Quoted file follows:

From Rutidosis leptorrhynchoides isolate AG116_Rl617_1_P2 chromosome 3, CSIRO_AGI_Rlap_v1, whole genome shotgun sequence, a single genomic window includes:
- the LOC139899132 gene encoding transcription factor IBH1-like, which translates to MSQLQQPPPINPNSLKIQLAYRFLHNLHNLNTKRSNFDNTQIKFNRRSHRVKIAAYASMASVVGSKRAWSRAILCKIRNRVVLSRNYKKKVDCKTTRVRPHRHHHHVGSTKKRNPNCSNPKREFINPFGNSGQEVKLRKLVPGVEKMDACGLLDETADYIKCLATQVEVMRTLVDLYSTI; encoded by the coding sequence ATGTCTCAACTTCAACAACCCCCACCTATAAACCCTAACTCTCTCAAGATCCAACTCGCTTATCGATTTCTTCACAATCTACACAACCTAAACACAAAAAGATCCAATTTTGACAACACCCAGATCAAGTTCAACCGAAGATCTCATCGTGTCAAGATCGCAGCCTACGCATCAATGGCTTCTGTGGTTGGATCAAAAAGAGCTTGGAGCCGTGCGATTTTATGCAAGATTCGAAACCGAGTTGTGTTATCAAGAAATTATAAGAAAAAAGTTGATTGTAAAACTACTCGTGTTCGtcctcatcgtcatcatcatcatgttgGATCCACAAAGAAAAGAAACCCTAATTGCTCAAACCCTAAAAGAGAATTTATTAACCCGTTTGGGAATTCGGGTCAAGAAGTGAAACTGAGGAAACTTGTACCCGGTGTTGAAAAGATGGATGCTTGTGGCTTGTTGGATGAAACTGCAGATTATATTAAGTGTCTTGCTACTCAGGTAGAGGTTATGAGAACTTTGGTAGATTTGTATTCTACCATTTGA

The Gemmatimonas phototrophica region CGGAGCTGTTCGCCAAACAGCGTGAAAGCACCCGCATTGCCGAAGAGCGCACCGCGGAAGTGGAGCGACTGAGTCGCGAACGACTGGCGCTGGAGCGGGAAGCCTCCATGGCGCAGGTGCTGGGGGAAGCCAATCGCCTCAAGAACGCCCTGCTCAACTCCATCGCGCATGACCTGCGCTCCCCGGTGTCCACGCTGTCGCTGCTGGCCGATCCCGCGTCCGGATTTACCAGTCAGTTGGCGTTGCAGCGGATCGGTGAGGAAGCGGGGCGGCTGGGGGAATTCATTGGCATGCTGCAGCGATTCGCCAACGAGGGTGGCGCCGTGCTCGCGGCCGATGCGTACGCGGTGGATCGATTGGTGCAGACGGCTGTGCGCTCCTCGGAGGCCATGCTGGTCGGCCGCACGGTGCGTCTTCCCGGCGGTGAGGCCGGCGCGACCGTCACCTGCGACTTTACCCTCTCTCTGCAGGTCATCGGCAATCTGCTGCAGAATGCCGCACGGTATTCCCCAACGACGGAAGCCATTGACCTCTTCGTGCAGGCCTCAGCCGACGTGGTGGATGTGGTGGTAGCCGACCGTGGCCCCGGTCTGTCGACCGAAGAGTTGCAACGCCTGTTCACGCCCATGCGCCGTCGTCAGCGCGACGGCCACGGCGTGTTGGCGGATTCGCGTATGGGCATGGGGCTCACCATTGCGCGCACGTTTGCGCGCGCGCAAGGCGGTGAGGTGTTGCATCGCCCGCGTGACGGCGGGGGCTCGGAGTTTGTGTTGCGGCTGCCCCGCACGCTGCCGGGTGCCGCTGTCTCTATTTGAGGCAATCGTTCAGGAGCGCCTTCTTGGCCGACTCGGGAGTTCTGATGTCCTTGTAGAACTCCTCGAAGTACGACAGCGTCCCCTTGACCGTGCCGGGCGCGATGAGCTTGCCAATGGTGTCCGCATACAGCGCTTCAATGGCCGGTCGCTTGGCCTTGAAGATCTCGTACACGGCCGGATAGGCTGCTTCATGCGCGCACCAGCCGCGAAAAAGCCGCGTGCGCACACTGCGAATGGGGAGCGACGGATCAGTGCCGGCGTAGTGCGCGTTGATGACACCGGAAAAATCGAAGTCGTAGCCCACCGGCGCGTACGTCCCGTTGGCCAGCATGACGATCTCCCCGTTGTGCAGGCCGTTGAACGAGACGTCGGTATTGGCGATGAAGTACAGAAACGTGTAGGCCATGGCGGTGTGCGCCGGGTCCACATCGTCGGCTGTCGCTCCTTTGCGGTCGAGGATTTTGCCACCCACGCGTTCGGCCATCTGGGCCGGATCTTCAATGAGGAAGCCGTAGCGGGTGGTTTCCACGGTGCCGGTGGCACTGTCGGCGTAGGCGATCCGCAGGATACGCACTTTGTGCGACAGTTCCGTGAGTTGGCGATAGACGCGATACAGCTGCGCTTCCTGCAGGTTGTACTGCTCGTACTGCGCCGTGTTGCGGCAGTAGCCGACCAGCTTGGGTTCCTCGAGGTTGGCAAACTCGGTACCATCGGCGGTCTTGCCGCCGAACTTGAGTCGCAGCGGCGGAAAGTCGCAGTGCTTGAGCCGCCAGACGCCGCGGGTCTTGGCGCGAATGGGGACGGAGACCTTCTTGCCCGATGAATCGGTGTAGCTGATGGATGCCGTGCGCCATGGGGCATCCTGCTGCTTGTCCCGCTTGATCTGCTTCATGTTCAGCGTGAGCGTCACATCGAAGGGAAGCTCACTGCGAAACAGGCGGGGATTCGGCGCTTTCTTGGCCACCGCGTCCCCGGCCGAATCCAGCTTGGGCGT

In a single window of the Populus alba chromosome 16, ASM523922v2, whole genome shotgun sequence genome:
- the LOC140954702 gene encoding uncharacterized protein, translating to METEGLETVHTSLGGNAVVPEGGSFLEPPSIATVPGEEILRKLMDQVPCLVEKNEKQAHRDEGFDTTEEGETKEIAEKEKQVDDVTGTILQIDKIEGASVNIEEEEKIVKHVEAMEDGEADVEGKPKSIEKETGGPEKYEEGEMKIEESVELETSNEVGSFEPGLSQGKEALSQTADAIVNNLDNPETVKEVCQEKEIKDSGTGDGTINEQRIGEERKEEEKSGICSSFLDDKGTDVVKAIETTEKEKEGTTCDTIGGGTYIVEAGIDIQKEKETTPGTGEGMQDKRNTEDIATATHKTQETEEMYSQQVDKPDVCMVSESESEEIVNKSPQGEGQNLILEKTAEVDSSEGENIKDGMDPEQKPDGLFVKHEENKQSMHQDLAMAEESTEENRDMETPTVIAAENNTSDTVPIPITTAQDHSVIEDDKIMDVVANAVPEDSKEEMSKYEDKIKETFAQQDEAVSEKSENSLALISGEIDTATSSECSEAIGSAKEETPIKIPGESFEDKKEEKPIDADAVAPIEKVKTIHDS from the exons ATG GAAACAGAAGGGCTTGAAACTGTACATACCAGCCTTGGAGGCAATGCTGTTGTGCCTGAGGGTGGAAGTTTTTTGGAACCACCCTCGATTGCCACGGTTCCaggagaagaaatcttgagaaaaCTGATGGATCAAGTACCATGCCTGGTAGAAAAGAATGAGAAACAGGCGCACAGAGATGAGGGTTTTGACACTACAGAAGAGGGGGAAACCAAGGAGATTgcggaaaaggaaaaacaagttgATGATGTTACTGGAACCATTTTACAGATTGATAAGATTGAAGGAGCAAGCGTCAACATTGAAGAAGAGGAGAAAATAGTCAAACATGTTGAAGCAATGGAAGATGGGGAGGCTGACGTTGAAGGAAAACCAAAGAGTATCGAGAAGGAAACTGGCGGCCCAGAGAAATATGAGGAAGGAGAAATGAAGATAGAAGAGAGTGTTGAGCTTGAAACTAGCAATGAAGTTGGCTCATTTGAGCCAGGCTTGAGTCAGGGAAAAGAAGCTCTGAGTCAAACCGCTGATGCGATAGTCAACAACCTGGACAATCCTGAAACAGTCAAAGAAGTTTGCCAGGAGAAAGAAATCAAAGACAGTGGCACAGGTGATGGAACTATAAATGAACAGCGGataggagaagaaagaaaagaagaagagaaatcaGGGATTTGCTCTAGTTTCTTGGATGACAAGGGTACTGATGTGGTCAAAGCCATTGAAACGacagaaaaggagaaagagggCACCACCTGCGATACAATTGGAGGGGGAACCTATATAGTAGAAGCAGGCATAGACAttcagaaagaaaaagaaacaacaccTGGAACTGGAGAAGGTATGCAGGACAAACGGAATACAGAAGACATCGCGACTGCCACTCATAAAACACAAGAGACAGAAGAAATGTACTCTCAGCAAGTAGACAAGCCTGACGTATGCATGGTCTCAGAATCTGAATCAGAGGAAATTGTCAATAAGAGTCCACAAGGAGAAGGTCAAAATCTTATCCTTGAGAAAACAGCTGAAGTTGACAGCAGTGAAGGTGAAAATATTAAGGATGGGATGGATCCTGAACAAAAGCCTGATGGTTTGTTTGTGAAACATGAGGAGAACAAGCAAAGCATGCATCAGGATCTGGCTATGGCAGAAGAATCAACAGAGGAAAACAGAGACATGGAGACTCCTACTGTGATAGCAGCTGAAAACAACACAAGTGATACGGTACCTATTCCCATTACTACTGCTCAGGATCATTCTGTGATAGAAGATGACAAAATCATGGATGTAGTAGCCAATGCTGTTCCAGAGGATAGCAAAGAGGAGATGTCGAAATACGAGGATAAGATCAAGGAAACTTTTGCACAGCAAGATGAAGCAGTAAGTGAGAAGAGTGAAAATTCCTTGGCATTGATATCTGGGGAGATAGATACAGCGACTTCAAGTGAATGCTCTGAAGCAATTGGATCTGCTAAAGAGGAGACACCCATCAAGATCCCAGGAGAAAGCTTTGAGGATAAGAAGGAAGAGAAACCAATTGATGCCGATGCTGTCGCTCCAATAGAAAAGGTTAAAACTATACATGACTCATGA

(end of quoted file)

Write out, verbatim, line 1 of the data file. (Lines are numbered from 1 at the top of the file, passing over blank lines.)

From Rutidosis leptorrhynchoides isolate AG116_Rl617_1_P2 chromosome 3, CSIRO_AGI_Rlap_v1, whole genome shotgun sequence, a single genomic window includes: